2. Food processors are great for chopping nuts finely without turning them into nut butter, for making quick fresh salsas when tomatoes are in season, for shredding vegetables and for slicing cabbage thin to braise or for coleslaw, pureeing things, and so much more.

                  There are lots of recipes for pie and pastry crusts that call for using a food processor, but the main thing to know is that you are letting the steel blade do the work of cutting the fat into the flour. You pulse a couple of times to mix the flour, salt, and sugar if you use it, then add cold butter in pieces and pulse to cut it in until you have the texture you want (coarse meal, small peas, etc.). Many recipes have you add the water and process the dough, but it is easy to overprocess, so it can be better to dump it into the bowl and mix in the water with a fork, as you would if you are doing the whole thing by hand.

                  2 Replies
                  1. re: Caitlin McGrath

                    Agreed - Cooks Illustrated came to the same conlusion a few years ago. If the pie dough forms a ball in the processor, it is overprocessed

                    1. re: greygarious

                      Yeah, it is possible to do it all in the processor if you do it carefully and stop when it starts to clump, before it is a ball, but you have more control if you do it in a bowl.

                  2. Fi: Oh, my!!! You need to use your food processor for a much-celebrated recipe from Goodhealthgourmet on this board, Smoky Black Bean Dip...really awesome:


                    3 Replies
                    1. re: Val

                      You can also make your own breadcrumbs in the FP (so easy and so much tastier than the commercial stuff). Just tear up the ends of bread and toss them in and pulse a few times until it reaches the texture you want.

                      1. re: Rasam

                        I usually use my blender for bread crumbs...but I agree, homemade is much better...for me, using blender is easier because there are less parts to clean, easier to pull out from cabinet, etc. 6 of one, 1/2 dozen of the other, you know?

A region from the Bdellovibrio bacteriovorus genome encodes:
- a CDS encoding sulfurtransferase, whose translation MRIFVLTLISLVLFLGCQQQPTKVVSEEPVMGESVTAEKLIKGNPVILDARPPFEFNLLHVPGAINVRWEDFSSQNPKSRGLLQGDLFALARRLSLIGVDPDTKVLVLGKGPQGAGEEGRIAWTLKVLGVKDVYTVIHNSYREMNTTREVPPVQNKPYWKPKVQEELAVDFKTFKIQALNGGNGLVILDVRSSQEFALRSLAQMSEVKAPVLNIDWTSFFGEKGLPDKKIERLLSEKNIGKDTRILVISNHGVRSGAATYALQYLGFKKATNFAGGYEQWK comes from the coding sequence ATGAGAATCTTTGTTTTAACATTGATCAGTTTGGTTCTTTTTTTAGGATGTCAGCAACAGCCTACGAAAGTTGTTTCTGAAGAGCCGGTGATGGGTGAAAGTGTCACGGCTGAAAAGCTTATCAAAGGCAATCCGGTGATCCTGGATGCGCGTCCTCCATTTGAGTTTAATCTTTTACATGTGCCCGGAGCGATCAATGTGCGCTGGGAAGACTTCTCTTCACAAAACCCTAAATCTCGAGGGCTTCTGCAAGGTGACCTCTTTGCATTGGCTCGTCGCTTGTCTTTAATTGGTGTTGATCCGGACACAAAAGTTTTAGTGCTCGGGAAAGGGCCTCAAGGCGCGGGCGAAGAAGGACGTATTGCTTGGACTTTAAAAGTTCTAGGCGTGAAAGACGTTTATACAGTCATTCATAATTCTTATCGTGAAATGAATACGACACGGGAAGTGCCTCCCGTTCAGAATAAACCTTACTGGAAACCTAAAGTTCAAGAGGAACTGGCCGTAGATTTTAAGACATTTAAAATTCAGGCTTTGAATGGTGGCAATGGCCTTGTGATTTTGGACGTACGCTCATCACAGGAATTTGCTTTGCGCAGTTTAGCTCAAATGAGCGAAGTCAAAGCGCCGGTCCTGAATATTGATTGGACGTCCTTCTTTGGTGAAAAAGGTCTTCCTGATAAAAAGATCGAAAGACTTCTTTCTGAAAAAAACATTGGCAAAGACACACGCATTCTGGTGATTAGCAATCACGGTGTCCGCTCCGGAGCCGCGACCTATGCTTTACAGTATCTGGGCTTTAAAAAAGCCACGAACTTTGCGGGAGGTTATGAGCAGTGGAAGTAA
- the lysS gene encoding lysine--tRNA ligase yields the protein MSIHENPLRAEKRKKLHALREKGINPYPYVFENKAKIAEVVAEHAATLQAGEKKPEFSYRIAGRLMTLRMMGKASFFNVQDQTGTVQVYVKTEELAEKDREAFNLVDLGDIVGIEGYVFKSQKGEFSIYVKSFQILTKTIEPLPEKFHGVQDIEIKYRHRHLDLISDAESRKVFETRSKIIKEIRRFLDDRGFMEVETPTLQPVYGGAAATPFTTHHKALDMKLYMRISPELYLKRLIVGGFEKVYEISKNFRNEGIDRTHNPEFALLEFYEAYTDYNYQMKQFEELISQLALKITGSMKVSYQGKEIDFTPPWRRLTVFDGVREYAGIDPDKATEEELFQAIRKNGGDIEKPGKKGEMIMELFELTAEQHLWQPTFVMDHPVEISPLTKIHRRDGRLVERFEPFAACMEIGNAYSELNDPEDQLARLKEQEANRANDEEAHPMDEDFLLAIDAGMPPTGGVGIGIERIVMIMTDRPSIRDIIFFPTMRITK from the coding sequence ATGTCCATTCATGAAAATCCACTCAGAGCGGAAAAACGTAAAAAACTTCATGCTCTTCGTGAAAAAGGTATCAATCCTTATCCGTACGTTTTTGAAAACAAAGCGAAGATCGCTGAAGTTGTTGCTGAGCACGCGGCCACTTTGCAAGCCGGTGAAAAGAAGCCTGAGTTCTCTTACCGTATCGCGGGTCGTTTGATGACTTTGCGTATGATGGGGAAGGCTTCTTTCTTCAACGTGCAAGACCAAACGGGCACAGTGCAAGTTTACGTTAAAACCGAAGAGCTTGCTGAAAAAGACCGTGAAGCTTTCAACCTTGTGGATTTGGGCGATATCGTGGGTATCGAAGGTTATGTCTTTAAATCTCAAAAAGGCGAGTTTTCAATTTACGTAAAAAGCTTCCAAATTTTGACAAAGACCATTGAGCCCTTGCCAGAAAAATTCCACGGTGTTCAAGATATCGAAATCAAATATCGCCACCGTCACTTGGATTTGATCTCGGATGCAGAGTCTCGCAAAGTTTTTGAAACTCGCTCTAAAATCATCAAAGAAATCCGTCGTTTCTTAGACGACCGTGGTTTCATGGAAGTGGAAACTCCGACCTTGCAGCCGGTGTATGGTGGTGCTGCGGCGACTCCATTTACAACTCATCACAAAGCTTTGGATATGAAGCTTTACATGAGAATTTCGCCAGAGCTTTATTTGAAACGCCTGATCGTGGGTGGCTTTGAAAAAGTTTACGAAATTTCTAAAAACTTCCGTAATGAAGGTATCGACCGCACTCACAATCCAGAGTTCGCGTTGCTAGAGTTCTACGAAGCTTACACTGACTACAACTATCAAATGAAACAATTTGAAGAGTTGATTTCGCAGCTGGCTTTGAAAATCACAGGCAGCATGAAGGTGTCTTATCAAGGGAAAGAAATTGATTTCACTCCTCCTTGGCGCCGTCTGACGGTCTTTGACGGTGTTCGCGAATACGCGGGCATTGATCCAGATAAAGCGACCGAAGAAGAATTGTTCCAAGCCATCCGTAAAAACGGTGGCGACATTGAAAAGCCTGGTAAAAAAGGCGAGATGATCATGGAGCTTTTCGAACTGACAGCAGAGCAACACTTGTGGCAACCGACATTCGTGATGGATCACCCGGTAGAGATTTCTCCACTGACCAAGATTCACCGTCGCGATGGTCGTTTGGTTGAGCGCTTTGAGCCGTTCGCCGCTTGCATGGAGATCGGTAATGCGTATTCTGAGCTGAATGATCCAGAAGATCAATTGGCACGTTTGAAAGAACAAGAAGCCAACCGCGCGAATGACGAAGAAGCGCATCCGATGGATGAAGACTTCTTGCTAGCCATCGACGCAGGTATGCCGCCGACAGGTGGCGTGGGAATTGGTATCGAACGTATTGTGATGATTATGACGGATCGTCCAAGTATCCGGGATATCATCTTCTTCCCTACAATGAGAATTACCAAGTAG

2. re: Val

                        Whenever I make pinto beans I double and make bean dip with half - just cooked pintos, cooking liquid and extra jalapenos & salt make for a great dip.

                      3. I was terrified of my mandoline for years after I got it :) But I'm using it alot more now but am still super careful.

                        As for the FP, I'm close friends with the "pulse" button. Much harder to overprocess that way.

                        6 Replies
                        1. re: c oliver

                          I'm so relieved that I'm not the only one! I've NEVER used my mandoline, purchased from Wms Sonoma over 15 yrs ago. Admitting this is like shedding a layer of shame. Suggestions?

                          1. re: lifespan

                            Funny :) I'm most comfortable doing potatoes. They not so super hard so the "guard thingy" holds them securely. But still nervous.

                            1. re: c oliver

                              I vow to start with a single potato and work from there. This morning I located a box in my basement where the mandoline is stored. A good first step. Haven't cut myself yet! :)

                              1. re: lifespan

                                Last sentence made me smile. Fry those potatoes slices in some duck fat. That will be a great reward for your bravery. Let us know.

                              2. re: c oliver

                                I have the Benriner mandoline and don't use a guard -- I ordered on line a cut resistant glove ($25) and it's great. I now also wear it when using my microplane box grater because, otherwise, I skin some of my knuckle. (I got this rec from CH, here's where I ordered: http://www.askthemeatman.com/cut_resi...
                                )I like to make that yam dish with the cream and chipotle pepper and using this glove and mandoline makes it easy and safe.

                              3. re: lifespan

                                My Borner V-Slicer, which has a good safety holder, is my absolute favorite toy! It cuts 2 thicknesses of slice, and two sizes of shred. Between them, it produces very attractive vegetables and fruits.

                            2. Thanks for all the great suggestions - I am looking forward to playing!

                              1 Reply